By James Pearson
The recent pause in tariff hikes between the US and China is welcome. But ongoing trade tensions between our most important strategic partner and our most important trading partner mean this is a crucial time for sensible reform to boost the competitiveness of Australian businesses.
Notwithstanding the decision to delay implementation for some items until December, the United States recently announced an additional $300 billion in tariffs on imported Chinese goods. China responded by devaluing the Yuan to above 7 to the US$ — a threshold not breached since the Global Financial Crisis in 2008.
US economic growth fell to 2.1% in the year to June, down from 3.1% in the year to March.
China’s economic growth slowed to 6.2% in the second quarter of 2019 — its lowest recorded level since China started reporting these figures in early 1992.
Back then, as a trade negotiator and economic analyst in Beijing, I had a front row seat as the mighty Chinese economic engine fired up and drove Australian – and world – growth for the next three decades. But figures showing China’s exports and imports contracted in June 2019 remind us that we cannot be complacent.
Australia has yet to feel significant impact from these developments. But we are not immune.
China accounted for between 30% and 40% of our total exports over the past year. Between January and June 2019, our exports to China increased over 46% to $14.1 billion, in part due to supply disruptions affecting our major competitors, particularly in iron-ore.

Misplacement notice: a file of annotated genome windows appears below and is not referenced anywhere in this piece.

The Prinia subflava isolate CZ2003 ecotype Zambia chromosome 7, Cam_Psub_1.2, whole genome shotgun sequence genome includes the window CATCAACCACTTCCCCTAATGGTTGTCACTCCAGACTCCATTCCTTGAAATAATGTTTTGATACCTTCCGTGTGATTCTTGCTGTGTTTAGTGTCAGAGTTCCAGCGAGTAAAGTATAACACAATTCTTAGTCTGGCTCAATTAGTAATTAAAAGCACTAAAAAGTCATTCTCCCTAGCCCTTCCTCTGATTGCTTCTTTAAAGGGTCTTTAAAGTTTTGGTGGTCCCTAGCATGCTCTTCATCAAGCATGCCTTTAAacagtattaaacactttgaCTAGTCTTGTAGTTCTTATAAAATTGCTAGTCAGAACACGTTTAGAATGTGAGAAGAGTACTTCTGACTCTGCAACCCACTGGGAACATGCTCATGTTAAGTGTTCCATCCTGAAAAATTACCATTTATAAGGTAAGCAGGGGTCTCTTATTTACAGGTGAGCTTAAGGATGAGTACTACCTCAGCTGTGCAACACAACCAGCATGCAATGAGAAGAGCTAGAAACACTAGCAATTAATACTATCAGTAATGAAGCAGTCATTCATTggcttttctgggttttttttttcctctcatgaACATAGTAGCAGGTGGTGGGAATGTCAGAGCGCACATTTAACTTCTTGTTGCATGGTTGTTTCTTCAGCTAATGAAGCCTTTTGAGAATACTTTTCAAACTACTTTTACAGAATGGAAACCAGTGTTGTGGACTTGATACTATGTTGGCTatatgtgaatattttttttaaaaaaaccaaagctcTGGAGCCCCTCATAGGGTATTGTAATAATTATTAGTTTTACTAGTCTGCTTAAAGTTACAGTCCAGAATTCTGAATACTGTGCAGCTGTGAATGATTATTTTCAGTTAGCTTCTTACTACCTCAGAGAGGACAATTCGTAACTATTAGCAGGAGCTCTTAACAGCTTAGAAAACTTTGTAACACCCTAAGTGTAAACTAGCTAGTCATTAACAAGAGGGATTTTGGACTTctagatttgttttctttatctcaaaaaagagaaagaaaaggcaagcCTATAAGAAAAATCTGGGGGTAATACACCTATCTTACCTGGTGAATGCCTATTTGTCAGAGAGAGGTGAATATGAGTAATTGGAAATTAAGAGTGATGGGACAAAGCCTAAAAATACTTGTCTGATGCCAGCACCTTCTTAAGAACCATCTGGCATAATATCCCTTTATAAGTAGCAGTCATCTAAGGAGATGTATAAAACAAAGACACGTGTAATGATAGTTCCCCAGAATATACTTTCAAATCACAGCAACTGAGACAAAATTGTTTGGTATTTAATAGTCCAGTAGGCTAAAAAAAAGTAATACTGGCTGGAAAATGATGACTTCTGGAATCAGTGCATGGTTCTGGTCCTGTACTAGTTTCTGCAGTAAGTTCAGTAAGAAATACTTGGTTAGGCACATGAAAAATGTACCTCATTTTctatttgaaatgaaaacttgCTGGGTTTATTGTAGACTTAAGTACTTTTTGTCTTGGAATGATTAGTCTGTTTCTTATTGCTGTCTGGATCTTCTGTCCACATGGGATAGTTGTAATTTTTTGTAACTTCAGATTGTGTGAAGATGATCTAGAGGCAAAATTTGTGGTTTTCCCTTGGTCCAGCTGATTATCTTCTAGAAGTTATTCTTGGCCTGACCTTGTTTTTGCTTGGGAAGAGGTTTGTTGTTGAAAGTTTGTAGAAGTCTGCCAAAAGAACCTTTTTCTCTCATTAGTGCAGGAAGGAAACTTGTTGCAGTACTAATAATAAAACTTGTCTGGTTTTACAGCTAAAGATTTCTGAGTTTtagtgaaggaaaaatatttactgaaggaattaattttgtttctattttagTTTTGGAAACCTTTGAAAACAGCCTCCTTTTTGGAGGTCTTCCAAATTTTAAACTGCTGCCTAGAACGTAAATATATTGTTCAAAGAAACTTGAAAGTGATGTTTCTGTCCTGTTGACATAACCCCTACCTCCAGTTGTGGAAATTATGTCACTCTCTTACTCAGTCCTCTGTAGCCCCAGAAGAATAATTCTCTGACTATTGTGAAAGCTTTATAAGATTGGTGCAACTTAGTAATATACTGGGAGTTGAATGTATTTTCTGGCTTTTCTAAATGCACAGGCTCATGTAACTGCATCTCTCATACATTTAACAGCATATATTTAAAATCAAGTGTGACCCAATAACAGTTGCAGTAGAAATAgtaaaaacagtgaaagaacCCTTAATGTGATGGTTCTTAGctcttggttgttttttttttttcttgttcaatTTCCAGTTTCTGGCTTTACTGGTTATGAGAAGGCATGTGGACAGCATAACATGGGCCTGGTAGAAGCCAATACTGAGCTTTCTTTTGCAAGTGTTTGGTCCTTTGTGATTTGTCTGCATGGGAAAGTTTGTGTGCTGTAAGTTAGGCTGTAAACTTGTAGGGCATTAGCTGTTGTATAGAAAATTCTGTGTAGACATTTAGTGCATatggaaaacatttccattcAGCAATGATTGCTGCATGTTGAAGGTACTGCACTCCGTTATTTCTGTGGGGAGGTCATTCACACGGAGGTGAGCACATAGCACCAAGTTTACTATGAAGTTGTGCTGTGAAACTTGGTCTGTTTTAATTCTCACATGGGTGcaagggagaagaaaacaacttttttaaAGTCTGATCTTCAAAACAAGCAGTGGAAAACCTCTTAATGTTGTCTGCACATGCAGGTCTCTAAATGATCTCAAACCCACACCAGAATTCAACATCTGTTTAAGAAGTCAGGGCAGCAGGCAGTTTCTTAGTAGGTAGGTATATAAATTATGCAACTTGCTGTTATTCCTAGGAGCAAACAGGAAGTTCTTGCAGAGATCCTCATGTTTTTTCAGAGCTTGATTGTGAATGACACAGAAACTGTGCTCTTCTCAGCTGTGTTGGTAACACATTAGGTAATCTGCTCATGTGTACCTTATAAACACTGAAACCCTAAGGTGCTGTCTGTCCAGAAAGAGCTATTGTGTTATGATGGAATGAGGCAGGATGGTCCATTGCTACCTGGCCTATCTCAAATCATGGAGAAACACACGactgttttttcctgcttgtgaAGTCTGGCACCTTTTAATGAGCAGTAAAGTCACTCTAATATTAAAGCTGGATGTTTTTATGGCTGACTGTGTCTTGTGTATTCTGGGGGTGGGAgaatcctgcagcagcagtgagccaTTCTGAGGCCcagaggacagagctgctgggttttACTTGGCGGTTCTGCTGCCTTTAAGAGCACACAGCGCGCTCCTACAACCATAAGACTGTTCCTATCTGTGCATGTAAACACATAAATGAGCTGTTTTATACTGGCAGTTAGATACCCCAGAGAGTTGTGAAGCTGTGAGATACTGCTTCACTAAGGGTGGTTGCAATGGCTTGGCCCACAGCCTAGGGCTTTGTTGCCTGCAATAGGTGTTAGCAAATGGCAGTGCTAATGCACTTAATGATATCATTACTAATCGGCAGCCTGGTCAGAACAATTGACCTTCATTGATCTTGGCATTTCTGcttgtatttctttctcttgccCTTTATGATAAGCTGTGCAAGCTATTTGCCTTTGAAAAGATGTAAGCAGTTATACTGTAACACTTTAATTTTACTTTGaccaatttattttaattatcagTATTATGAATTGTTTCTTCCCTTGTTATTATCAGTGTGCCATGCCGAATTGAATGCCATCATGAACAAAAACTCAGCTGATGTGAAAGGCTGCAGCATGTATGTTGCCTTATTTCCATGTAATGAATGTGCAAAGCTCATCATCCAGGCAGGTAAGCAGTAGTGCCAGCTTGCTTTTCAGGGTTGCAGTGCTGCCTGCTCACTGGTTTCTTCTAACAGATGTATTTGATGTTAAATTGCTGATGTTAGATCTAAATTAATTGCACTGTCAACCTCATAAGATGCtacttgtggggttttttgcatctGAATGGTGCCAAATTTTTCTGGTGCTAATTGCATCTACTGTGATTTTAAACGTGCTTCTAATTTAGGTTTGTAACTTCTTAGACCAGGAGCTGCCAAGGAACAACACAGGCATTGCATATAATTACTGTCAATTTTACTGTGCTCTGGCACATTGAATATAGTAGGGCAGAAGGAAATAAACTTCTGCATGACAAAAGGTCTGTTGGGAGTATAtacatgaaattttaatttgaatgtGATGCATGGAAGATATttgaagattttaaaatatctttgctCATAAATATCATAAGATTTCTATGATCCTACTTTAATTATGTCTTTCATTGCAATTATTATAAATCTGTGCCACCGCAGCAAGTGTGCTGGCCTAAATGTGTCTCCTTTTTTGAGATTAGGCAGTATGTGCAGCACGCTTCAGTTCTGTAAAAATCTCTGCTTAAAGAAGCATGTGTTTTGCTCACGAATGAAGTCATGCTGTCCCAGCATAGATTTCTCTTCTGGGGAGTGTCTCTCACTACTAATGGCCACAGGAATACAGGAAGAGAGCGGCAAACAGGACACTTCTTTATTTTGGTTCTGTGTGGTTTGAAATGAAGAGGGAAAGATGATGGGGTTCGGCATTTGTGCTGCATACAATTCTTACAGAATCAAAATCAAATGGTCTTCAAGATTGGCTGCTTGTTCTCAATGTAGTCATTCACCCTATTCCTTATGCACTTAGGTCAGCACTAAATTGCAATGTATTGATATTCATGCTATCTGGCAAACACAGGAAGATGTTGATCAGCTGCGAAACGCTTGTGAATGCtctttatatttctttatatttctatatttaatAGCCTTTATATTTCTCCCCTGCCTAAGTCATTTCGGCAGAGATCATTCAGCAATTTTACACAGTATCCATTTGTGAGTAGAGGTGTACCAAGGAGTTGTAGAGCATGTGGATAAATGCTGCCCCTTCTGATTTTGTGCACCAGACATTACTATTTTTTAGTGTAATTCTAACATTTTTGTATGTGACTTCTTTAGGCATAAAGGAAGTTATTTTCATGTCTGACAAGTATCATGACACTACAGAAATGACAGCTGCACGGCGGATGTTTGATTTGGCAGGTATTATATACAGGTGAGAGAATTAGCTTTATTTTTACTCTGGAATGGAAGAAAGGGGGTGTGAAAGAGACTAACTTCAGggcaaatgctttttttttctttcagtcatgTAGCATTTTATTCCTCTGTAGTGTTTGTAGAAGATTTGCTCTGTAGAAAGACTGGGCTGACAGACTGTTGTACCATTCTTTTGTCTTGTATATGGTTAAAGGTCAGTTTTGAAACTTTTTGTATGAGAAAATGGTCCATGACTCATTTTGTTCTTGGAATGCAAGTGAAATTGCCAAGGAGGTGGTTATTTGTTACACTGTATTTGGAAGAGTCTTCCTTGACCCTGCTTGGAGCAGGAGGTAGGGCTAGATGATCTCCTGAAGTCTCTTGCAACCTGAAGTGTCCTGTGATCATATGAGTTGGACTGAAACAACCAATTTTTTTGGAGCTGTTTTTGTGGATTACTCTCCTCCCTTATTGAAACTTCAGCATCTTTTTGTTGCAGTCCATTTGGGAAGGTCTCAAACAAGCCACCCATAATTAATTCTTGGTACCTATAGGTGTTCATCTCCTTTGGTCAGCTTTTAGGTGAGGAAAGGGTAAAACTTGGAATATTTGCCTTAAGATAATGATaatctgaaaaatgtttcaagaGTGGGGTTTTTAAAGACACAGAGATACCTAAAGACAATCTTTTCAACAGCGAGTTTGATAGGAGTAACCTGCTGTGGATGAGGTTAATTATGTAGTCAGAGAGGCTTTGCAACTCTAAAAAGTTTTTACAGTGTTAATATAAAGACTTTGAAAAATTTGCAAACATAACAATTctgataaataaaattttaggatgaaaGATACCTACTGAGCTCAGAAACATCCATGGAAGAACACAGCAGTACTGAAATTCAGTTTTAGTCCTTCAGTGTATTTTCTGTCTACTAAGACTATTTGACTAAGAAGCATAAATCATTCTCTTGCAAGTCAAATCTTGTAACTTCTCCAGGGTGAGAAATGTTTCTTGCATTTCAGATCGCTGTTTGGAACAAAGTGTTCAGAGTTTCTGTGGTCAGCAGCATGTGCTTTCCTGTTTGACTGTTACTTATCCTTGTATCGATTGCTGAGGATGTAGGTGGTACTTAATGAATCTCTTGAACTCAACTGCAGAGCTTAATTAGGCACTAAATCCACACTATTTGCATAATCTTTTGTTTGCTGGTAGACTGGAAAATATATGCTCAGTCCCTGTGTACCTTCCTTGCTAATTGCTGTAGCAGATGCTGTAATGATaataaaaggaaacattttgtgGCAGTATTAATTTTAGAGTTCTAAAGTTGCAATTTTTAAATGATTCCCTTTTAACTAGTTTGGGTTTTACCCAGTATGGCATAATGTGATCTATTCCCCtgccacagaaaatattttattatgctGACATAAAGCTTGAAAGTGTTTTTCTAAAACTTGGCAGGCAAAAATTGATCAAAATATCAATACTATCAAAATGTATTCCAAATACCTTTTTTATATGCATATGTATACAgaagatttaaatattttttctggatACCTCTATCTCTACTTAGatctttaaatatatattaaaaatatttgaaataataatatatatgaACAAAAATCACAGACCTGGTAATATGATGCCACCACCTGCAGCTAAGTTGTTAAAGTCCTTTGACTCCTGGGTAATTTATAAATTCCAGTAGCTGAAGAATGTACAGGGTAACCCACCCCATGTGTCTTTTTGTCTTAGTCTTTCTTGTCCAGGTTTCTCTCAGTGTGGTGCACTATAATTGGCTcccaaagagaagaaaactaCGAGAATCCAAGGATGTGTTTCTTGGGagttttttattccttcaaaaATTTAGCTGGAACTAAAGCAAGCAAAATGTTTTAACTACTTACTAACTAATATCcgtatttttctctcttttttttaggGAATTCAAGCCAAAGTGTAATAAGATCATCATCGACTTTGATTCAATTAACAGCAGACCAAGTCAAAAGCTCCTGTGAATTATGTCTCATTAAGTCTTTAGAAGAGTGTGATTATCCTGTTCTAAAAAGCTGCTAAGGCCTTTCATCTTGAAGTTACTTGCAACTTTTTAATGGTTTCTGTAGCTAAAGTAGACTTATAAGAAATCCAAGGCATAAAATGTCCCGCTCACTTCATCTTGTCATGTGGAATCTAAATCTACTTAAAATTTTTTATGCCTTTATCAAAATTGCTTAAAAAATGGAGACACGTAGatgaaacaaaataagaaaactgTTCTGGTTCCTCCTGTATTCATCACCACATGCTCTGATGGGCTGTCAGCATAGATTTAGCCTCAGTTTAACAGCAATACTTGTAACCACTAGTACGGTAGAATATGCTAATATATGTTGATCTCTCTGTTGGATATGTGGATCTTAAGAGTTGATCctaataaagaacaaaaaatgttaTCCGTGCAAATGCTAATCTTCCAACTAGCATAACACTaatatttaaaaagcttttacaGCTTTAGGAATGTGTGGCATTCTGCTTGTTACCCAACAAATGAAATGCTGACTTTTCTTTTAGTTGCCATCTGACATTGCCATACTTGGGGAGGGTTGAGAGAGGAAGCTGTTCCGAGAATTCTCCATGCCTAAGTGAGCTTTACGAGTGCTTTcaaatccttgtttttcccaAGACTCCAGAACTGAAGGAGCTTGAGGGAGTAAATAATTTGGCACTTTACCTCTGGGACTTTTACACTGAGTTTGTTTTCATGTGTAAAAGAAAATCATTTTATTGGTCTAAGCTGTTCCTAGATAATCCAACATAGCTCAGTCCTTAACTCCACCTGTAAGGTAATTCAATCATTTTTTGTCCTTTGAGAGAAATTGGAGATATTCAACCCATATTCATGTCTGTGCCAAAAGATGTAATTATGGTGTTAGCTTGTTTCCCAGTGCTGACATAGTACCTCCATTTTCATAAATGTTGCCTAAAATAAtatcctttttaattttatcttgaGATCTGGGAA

Lower economic growth in China would weigh on our commodity exports, which would flow through to our balance of trade and current account.
It’s a timely reminder of the importance of free trade and how it works.
In recent decades, efforts to develop a rules based system for international trade through the World Trade Organisation have lifted millions of people out of poverty across the globe. In Australia, we have seen our living standards, incomes, asset values, education and lifestyles dramatically improve.
At the same time, it is not hard to see how protectionism has appeal to industries and sectors of the economy, and the people working in them that feel threatened by changes which occur when markets are open to competition and innovation.
Politicians are pressured to respond to the immediate concerns of their constituents with tariff and non-tariff barriers, to protect them from change. Australian governments have by and large resisted those pressures, because they recognise that, while tariffs and protection might advantage a few, they increase the costs for all Australians.
People adversely affected by change need support to transition to new innovative and competitive industries and the firms within them; and this is best done through education and training and support to find new work, not by erecting walls.
The US and China, due to the vast scale of their internal markets, can sustain the negative impacts of increased protection for some time.
Australia’s economy does not enjoy the same buffer of internal scale, and we rely on trade to grow and prosper.
Our best defence is to make sure our economy is fit for the fight. And there is plenty we can do to bulk up our competitive muscle. We can start by getting power prices down, making sensible and practical reforms to workplace regulations, investing more in skills and cutting red tape. Anything that adds costs to business, without delivering a benefit greater than the cost, makes it harder for Australians to compete in global markets.
Reducing these costs makes Australian firms more competitive. And that gives them more opportunity to grow, create more jobs and pay higher wages. In the face of global economic headwinds, the good news is that we have the means to be the masters of our own destiny.
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